Why would you be using an integrated amp if you're sending it a signal from the pre-outs of a receiver? If you're already doing processing in the receiver, why not just get a regular two-channel amp, you'll be able to do more with your money. Maybe I misunderstood something, it happens!
post #15 of 53
Quote:
Originally Posted by Reid112 View Post

Why would you be using an integrated amp if you're sending it a signal from the pre-outs of a receiver? If you're already doing processing in the receiver, why not just get a regular two-channel amp

exactly, that's why I mention in my first post (07-02-07 08:13 PM) either, use an A5 or M3, alone, with a disc player, or get a separate amp (2-channel or multi-channel) combined with a separate pre-pro (or reciever as pre-pro).
post #16 of 53
Quote:
Originally Posted by Reid112 View Post

Why would you be using an integrated amp if you're sending it a signal from the pre-outs of a receiver? If you're already doing processing in the receiver, why not just get a regular two-channel amp, you'll be able to do more with your money. Maybe I misunderstood something, it happens!

Basically, AVRs are not the best preamps in the world for 2 channel listening. This is why many integrated amps, and even several 2 channel preamps have a HT Bypass feature (the Musical Fidelity A5 int included). You run all of your HT setup through the receiver, and use its pre outs to the integrated amps HT bypass inputs. The HT bypass inputs are basically a direct line to the amp bypassing the preamp section and volume controls. Your 2 channel sources are connected directly to the integrated. This means the receiver and all of the HT equipment can be powered off and does not get in the way of your 2 channel signal, and you get to use the same amps/speakers for more optimized HT and 2 channel setups.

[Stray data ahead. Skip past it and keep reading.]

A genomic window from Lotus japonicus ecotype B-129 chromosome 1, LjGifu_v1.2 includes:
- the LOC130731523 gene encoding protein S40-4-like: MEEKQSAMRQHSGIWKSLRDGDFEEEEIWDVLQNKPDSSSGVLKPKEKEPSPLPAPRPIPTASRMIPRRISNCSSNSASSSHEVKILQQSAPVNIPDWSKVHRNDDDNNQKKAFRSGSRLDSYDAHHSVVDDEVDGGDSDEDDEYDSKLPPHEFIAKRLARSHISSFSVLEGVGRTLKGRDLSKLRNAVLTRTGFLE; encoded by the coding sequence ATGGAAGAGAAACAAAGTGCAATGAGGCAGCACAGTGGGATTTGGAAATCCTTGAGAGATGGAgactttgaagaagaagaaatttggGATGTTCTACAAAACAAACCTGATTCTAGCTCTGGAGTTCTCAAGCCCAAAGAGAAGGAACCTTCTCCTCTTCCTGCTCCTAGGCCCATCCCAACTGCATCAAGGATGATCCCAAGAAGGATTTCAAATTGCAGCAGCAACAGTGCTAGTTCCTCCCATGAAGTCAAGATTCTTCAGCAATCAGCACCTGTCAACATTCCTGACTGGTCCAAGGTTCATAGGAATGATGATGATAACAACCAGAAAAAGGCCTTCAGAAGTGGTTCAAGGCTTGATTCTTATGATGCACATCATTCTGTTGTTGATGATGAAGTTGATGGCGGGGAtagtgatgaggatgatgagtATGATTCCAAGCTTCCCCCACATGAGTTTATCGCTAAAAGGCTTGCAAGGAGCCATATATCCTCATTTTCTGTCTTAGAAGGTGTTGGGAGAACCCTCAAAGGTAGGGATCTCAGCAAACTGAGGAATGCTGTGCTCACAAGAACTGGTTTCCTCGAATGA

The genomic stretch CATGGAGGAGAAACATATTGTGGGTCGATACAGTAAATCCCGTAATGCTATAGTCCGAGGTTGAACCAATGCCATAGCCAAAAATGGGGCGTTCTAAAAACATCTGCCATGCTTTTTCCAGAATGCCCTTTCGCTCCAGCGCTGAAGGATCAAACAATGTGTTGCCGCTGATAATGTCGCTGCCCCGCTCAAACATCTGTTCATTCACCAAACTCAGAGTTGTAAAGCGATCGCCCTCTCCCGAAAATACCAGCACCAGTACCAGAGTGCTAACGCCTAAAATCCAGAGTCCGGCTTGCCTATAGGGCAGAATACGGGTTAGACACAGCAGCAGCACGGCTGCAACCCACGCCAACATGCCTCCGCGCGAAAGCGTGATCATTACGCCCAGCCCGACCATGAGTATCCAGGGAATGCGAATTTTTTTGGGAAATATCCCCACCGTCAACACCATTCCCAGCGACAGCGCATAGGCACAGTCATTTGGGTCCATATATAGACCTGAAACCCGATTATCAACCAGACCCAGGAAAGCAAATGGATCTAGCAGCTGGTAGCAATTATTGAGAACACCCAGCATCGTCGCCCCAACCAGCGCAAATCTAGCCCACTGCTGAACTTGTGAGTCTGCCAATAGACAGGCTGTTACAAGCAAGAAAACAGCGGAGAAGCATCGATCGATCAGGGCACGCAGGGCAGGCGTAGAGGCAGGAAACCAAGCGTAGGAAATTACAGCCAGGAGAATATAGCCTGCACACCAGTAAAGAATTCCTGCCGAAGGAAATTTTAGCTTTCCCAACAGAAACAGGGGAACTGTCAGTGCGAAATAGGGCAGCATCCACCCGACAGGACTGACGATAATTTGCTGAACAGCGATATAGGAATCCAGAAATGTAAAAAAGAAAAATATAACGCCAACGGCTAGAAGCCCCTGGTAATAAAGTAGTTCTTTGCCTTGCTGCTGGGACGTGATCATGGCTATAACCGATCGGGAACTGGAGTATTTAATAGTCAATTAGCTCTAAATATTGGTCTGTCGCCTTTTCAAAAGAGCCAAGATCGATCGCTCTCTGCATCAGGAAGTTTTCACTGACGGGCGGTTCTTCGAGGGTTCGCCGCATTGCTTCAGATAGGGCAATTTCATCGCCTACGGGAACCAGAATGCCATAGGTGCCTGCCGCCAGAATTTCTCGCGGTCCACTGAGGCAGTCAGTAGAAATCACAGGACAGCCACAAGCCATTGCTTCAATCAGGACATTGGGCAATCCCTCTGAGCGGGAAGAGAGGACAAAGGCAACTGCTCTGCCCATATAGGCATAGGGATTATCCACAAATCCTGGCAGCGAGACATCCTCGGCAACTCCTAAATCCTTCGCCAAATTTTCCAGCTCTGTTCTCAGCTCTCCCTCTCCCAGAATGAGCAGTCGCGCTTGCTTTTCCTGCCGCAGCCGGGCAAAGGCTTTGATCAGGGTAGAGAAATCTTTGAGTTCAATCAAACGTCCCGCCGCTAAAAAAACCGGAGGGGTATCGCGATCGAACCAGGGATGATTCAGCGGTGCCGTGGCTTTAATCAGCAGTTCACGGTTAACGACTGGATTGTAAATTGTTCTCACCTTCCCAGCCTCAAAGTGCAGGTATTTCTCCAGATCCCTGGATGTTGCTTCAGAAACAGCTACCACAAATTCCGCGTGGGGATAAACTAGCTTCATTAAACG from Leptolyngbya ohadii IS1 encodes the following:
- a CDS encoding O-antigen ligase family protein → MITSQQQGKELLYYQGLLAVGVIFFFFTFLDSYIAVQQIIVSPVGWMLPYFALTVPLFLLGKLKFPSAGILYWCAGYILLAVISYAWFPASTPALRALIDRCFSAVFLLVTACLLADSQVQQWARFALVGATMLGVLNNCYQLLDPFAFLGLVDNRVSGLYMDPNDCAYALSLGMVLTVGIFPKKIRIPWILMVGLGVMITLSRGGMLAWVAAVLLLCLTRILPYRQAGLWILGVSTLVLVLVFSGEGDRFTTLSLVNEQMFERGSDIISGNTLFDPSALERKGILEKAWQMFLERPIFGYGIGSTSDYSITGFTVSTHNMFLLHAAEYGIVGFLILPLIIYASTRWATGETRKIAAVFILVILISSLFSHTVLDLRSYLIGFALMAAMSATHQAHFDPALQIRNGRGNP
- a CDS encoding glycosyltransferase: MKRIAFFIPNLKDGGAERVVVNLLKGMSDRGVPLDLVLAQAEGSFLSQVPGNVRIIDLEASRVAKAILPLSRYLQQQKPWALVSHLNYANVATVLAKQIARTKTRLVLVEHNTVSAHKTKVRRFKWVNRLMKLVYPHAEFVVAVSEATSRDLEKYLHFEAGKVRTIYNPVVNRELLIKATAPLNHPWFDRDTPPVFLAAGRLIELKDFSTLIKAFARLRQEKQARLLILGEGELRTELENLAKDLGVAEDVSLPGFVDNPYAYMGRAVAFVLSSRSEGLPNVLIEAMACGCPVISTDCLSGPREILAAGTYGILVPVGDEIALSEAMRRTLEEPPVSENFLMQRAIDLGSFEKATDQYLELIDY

post #17 of 53
The gold standard for the best stereo music is the following quality electronics:
1-Stereo Preamplifier
2-Stereo Power Amplifier

For multichannel music it is:
1-Multichannel Preamplifier instead of a digital controller(This is a Preamplifier with 6 channels instead of 2 channels such as the Audio Research MP1)
2-Multichannel power amplifier or amplifiers

Keeping the above in mind, will help select electronics for music and home-theater sound.
Richard
post #18 of 53
I did'nt realize the A5 has HT bypass mode, this is great. Then I would definitely consider the A5 as a top contender for 2-channel operation, as it yields very high-quality amplification, and would be more versatile.
post #19 of 53
Iostream, didn't know they had an HT bypass either, cool! Still, if he did do 30% home theater, why just get a dedicated 2 channel amp, an integrated adds a lot of cost, he could buy a sweet 2 channel. Thanks for the info though!
post #20 of 53
Thread Starter 
Stupid question, pardon my ignorance but...:

From what I can see the MF A5 doesn't have balanced inputs...
What will be the difference to "a balanced system" with XLR-connectors

Got it - ignore this one...
post #21 of 53
Quote:


Just wondering westcoast how do the parasound halo the A23 compare to the nad 272???

The Parasound Halo A23 amp is the best bargain in the business. This is an extraordinary amplifier regardless of price. If you were to mate this with the NEW Halo P7 preamp, you would have the best of both worlds for high-class 2-channel, multi-channel and movies.

Halo P7 (scroll to bottom of page)

I'm a bit of a homer for Musical Fidelity being a dealer for them, but I simply cannot recommend the A5 enough, it's a wonderful piece. It has a very neutral presentation and when you combine it's looks...Wow!